In Washington, Senator Hugh Scott of Penn- sylvania, a captain of the losing' side, sat, in his own words, 'bloody but bowed.' All the heroes have fled,' he said. 'Only the cowards are left.'
And then, on a Thursday night, Scranton called Scott to his office and told him that he would run and descended on the Maryland Republican convention to announce that Goldwater's views were 'a wild parody of our real beliefs,' and on the Connecticut Republican convention to say that Goldwater is 'spreading havoc on our national landscape.' Having said too little too long, the Governor had suddenly begun crying out too much too late.
William Scranton is the son of Mrs. Worthing- ton Scranton, the late doyen of the Republican Party of Pennsylvania and the most majestically rigged of the flagships who sailed with the Republicans through their disasters in the Thirties. He seems to have been a successful Governor of Pennsylvania, which is almost an extension of the family property, but it has been a success controlled by the lessons learned through being well brought up by. a strong mother. He brings to his elders in Pennsylvania ' new ideas as though he were bringing them home from Yale and can be trusted to outgrow them. He talks, of course, one way when he comes downstairs to shake hands with grown-ups, and quite another when he is by himself with his friends. But he is too well brought up to think that his friends could really be right and his mother's friends entirely wrong.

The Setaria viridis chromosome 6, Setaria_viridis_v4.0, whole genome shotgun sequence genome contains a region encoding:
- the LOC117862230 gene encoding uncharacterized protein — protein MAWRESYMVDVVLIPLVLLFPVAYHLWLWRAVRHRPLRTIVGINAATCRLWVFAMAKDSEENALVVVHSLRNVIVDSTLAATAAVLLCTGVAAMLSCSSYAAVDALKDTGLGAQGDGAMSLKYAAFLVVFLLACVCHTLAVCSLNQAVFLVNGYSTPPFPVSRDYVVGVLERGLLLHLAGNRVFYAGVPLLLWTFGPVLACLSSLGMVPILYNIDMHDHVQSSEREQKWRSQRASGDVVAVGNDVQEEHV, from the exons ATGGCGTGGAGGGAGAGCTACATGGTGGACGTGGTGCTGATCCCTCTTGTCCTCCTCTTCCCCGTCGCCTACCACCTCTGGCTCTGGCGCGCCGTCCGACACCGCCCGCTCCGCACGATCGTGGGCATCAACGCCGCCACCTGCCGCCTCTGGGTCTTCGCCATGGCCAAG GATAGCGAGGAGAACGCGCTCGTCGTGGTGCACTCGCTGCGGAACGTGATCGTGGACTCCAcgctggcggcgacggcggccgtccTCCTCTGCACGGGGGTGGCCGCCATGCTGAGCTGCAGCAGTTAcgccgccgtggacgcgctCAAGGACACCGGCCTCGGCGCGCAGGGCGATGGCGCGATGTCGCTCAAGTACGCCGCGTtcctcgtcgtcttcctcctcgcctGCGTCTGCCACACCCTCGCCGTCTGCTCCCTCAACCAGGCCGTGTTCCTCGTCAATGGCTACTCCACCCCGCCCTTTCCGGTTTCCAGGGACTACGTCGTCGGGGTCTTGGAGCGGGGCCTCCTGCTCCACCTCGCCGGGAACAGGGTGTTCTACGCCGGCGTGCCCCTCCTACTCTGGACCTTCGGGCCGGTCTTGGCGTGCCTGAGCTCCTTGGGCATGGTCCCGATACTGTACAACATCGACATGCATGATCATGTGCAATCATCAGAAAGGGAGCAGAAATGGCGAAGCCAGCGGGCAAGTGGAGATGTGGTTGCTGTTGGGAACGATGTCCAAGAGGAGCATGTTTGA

Scranton is rather indolent, because it is grace- ful to be indolent, and he has trouble doing anything unless he is told. He seems genuinely not to have wanted to run for President. He seems never, in fact, to have wanted to run for any office, having been drafted to run first for Congress and then for Governor. He is proud of how far he sits above mean personal am- bition, and it is part of his charm that he is the sort of man who would have spoken of Goldwater with the courtesy demanded for a guest whom one might have to entertain this fall and, in private, have talked about him with despa ir.
But what is manners to Scranton seems only weakness to harder men. His friends could offer no explanation for Scranton's sudden rouse- ment from his chains, except that Mrs. Scranton had been shaken by the poor figure he had cut and cried out that he must do something better. Now that he was here, he could be expected to fight with the passion, courage and even arro- gance he always brings to any fight once someone has told him he belongs there. But he would fight in the fashion of an heir claiming his estate, unconscious that it had long ago passed to Barry Goldwater.